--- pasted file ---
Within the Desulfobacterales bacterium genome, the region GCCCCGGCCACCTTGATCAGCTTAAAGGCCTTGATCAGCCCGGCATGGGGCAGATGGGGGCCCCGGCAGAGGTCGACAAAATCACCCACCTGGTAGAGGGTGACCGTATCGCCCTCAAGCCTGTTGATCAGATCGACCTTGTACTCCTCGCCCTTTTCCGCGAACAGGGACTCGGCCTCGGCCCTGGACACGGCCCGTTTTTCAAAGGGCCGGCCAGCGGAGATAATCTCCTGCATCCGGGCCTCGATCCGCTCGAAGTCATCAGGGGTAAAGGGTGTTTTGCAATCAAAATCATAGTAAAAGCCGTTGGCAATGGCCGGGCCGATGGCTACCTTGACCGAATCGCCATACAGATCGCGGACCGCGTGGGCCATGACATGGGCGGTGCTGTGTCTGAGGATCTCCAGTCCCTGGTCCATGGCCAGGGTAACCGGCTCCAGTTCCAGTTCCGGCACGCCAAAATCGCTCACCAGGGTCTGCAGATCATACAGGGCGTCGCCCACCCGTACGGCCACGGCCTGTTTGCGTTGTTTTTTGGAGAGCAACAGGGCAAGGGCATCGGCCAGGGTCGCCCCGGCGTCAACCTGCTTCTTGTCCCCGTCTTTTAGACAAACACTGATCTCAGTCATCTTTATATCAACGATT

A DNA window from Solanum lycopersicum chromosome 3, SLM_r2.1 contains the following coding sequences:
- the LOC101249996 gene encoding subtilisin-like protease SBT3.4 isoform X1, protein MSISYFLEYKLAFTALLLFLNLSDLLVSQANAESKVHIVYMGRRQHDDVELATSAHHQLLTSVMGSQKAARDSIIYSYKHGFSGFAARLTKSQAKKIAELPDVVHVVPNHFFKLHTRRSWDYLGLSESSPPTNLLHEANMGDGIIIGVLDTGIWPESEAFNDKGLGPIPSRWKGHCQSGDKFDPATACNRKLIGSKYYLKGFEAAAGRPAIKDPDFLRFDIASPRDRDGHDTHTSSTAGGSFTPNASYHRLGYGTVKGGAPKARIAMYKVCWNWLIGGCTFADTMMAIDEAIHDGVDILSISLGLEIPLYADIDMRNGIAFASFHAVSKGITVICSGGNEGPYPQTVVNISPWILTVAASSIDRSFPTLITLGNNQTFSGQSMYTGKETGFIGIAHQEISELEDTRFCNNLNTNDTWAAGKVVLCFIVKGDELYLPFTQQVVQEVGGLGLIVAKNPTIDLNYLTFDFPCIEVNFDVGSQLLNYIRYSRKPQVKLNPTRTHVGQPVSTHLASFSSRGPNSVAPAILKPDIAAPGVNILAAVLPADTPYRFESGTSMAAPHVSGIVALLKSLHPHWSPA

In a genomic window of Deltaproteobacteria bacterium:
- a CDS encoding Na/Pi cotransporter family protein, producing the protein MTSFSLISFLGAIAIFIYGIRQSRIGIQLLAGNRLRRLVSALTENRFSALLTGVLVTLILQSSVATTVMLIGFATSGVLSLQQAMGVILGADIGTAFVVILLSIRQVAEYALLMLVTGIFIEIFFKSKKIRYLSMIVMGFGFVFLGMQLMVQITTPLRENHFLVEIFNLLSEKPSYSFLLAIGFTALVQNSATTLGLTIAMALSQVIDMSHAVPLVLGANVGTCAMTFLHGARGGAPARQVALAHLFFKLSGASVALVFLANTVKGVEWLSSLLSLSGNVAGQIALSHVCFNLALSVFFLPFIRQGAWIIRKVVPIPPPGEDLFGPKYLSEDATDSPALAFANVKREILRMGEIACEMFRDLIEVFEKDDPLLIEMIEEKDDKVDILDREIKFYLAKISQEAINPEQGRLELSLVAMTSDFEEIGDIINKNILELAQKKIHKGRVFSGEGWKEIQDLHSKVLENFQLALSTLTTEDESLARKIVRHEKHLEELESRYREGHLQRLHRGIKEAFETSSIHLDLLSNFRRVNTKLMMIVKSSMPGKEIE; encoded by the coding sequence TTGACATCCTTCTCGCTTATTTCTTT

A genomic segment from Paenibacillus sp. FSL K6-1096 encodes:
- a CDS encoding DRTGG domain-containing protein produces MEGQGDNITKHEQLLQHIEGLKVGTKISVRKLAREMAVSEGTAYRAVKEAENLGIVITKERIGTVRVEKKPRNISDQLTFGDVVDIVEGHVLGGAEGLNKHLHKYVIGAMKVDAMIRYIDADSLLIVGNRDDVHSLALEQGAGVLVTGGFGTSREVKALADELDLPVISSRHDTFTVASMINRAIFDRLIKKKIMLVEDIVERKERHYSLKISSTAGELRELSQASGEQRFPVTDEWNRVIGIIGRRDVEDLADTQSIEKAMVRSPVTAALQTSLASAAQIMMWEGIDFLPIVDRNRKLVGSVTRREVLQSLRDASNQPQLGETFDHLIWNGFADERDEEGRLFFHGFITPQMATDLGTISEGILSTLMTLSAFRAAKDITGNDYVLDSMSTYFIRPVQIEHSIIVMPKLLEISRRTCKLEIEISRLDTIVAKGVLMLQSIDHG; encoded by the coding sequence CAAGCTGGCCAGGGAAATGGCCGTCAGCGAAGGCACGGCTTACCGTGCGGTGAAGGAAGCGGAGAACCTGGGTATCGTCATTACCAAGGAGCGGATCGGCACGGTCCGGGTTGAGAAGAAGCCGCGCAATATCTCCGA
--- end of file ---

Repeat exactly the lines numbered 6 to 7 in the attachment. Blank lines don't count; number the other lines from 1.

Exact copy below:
A genomic segment from Paenibacillus sp. FSL K6-1096 encodes:
- a CDS encoding DRTGG domain-containing protein produces MEGQGDNITKHEQLLQHIEGLKVGTKISVRKLAREMAVSEGTAYRAVKEAENLGIVITKERIGTVRVEKKPRNISDQLTFGDVVDIVEGHVLGGAEGLNKHLHKYVIGAMKVDAMIRYIDADSLLIVGNRDDVHSLALEQGAGVLVTGGFGTSREVKALADELDLPVISSRHDTFTVASMINRAIFDRLIKKKIMLVEDIVERKERHYSLKISSTAGELRELSQASGEQRFPVTDEWNRVIGIIGRRDVEDLADTQSIEKAMVRSPVTAALQTSLASAAQIMMWEGIDFLPIVDRNRKLVGSVTRREVLQSLRDASNQPQLGETFDHLIWNGFADERDEEGRLFFHGFITPQMATDLGTISEGILSTLMTLSAFRAAKDITGNDYVLDSMSTYFIRPVQIEHSIIVMPKLLEISRRTCKLEIEISRLDTIVAKGVLMLQSIDHG; encoded by the coding sequence CAAGCTGGCCAGGGAAATGGCCGTCAGCGAAGGCACGGCTTACCGTGCGGTGAAGGAAGCGGAGAACCTGGGTATCGTCATTACCAAGGAGCGGATCGGCACGGTCCGGGTTGAGAAGAAGCCGCGCAATATCTCCGA